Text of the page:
Low-income customers have been especially affected by the pandemic. Small pay cuts or higher energy costs can make customers go over budget on their bills. According to the E Source 2021 COVID-19 Residential Survey, low-income respondents that pay an electric bill were more likely to report that their bills had a major impact on their monthly finances compared to respondents that aren’t low-income. They were also more likely to report sometimes:
- Only paying the minimum amount due
- Paying late
- Being unable to pay their electric bill in the past 12 months
For more information on how to talk to your customers about COVID-19 relief, see our report How to pay your utility bill during COVID-19.
Step 4: Assess seasonal effects
When the season changes, electric and gas bills may increase because there’s more demand for climate control. For example, outdoor temperatures may be moderate in the spring, making it easier to regulate indoor temperatures. But when the summer months come, customers need to use more energy to keep the home comfortably cool.
To understand how weather might affect a customer’s energy charges, consider calculating the number of heating degree-days (HDDs) and cooling degree-days (CDDs). HDDs and CDDs can help you compare heating and cooling needs on equal terms from one period to another. These calculations compare average monthly temperatures: higher numbers represent a need for more heating or cooling.
One accurate way to quantify changes in the weather is to compare the HDDs of consecutive bills during winter months. Here’s how to calculate an HDD:
- Determine the balance point, which is the temperature at which a structure is neither heated nor cooled. For illustration, let’s assume the balance point is 65° Fahrenheit (F).
- Find the average outdoor temperature for a 30-day billing period. In our example, let’s say it’s 55° F.
- Calculate the difference in degrees. In this example, the difference is 10.
- Multiply this number by 30, or the number of days in a billing period, to determine the number of HDDs for that time frame.
Some utilities put the number of HDDs for the last billing period and for the comparable month on the customer’s bill to make comparison easy. For example, the bill would include HDDs for November of the current and previous years.
To find the demand for heating in the most recent billing period, look at the average daily temperature for the billing month in question:
- If it’s below 65° F, subtract from 65. If the average daily temperature is 65° F or higher, there were no HDDs.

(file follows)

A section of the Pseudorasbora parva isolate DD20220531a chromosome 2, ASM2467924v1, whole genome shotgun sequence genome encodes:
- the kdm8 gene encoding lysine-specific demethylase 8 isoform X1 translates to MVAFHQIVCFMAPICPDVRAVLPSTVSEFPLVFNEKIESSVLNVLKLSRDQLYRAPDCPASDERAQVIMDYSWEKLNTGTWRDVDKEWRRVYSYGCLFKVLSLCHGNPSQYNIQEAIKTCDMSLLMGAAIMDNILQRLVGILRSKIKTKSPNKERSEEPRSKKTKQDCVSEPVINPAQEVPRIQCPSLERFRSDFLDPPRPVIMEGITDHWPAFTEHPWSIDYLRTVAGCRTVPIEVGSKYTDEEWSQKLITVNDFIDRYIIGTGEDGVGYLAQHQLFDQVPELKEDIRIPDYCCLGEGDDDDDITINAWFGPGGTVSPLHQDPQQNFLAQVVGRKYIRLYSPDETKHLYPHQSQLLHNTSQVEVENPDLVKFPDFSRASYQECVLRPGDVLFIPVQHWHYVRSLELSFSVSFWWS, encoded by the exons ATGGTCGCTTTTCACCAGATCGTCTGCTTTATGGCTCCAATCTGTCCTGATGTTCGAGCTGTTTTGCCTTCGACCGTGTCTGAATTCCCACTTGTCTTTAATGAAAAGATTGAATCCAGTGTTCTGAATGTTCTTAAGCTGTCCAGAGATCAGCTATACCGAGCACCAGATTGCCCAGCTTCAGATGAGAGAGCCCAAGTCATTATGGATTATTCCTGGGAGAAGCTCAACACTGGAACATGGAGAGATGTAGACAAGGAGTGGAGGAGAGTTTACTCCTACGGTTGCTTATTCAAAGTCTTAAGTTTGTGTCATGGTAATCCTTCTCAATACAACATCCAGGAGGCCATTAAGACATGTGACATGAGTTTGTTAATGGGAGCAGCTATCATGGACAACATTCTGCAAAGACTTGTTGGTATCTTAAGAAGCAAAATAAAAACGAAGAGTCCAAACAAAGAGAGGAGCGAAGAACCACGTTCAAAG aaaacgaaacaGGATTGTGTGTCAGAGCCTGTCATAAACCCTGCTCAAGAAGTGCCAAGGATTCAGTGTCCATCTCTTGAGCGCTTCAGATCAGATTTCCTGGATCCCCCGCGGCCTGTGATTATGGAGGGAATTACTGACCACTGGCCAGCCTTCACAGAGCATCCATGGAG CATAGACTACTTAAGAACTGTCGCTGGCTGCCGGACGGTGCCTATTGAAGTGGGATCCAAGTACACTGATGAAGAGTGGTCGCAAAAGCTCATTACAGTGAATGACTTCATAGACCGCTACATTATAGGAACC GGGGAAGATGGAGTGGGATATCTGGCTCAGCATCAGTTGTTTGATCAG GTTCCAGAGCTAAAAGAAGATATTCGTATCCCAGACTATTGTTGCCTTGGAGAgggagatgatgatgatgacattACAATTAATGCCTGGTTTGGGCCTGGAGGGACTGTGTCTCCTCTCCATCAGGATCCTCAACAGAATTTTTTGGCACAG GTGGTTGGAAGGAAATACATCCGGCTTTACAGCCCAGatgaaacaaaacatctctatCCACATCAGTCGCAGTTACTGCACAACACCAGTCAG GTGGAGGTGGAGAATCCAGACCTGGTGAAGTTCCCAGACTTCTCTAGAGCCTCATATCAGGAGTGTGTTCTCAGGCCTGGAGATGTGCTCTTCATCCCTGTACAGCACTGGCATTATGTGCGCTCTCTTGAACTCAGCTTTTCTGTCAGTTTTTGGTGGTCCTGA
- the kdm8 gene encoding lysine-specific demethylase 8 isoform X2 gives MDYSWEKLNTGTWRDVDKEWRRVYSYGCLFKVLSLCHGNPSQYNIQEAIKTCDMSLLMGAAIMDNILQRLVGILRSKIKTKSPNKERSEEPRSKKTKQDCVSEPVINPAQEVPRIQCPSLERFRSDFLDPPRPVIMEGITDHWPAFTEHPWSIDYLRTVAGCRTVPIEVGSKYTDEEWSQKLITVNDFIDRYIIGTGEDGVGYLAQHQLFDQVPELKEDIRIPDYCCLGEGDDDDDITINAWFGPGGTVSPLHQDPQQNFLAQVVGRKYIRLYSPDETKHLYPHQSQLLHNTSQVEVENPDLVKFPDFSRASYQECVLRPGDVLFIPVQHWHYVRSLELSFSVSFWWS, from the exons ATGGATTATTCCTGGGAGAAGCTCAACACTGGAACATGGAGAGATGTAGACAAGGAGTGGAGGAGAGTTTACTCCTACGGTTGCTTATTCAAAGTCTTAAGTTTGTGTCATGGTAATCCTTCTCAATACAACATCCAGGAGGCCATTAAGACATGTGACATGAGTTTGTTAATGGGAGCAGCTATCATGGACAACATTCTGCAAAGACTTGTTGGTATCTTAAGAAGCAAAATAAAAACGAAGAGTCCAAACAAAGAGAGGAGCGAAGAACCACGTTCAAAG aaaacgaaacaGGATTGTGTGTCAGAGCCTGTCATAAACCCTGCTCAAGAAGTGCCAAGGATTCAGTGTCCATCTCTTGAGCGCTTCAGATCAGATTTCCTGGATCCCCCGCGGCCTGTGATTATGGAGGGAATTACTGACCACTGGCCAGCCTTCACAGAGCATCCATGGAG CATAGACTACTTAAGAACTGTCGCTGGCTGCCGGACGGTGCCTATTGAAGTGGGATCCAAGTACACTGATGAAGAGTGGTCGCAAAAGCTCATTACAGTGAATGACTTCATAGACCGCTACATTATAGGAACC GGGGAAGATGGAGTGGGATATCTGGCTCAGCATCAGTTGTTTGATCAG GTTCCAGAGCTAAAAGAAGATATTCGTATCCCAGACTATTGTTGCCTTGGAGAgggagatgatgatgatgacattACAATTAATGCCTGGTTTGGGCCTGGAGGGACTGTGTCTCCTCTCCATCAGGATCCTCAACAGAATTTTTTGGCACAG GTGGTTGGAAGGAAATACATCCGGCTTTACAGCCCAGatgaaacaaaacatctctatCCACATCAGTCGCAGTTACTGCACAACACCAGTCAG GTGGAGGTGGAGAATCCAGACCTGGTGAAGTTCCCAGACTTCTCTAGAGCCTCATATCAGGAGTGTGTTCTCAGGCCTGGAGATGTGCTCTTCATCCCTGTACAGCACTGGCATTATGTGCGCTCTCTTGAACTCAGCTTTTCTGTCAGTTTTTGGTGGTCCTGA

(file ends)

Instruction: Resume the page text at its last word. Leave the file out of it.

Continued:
- Multiply the resulting number by the number of days in the month. This will give you the HDDs for that month.
- Repeat the calculation with the comparable month from the previous year.
- Compare the number of HDDs. The higher number is the month with the greater demand for heating. You still need to take the price of heating energy into account to compare bills fairly.
Even though utilities don’t track CDDs, the US Environmental Protection Agency (EPA) has been tracking changes in CDDs nationally. CDDs have increased across much of the US. This means that air-conditioning demand is also increasing, which could be affecting your customers’ bills.
To determine the number of CDDs, follow similar steps as the HDDs:
- Find the balance point.
- Determine the average outdoor temperature.
- Calculate the difference in degrees to cool down to the balance point.
- Multiply this figure by the number of days in the billing cycle.
For more information about degree-days and how to calculate them, see the EPA web page Climate Change Indicators: Heating and Cooling Degree Days.
Long-watering is one of the major contributors to high water bills in the summer. This happens when customers leave their water on for several hours to do things like water the lawn with a sprinkler system. The sprinkler might not have a timer or sensor to help reduce water usage.
Water leaks can also lead to spikes in usage. According to the EPA’s WaterSense statistics and facts, a household can waste 180 gallons of water per week because of leaks. That’s more than twice what an individual would use in one day, on average.
Some utilities have higher seasonal water rates to encourage lower water use. This can result in higher bills for customers in the summer if they use the same amount of water. Ask the customer how they use water in the summer and if they have an older, less efficient toilet or showerhead.
Step 5: Offer solutions
Consider the following actions to help your customers manage their bills.
Offer a pick-your-due-date program
A pick-your-due-date program offers customers flexibility and control over their energy expenses. Your customers can choose their due date to align with paydays or household budgets.
According to 2021 Claritas Energy Behavior Track study data in the E Source US Residential Customer Insights Center, the following respondents are more likely to want to choose their own due dates compared to other groups:
- Younger respondents (18–44)
- Respondents with an online account
- Those who have participated in an energy assistance billing program
- Those in larger households (three or more people in the household)
Participation in a pick-your-own-due-date program is fairly low. Nineteen percent of non-low-income respondents reported being enrolled in a utility pick-your-due-date program. And 22% of low-income respondents said they’re enrolled. But these rates may not reflect actual participation statistics across utilities because they’re self reported or because not many utilities offer such a program.
Enroll customers in alerts
Automated alerts are a convenient way for customers to get important information quickly. High-bill alerts can help customers manage their energy and costs. Customers can sign up to receive an email, text message, or phone call when:
- Their energy usage hits a certain threshold
- Their estimated bill reaches a certain dollar amount
- There is unusually high usage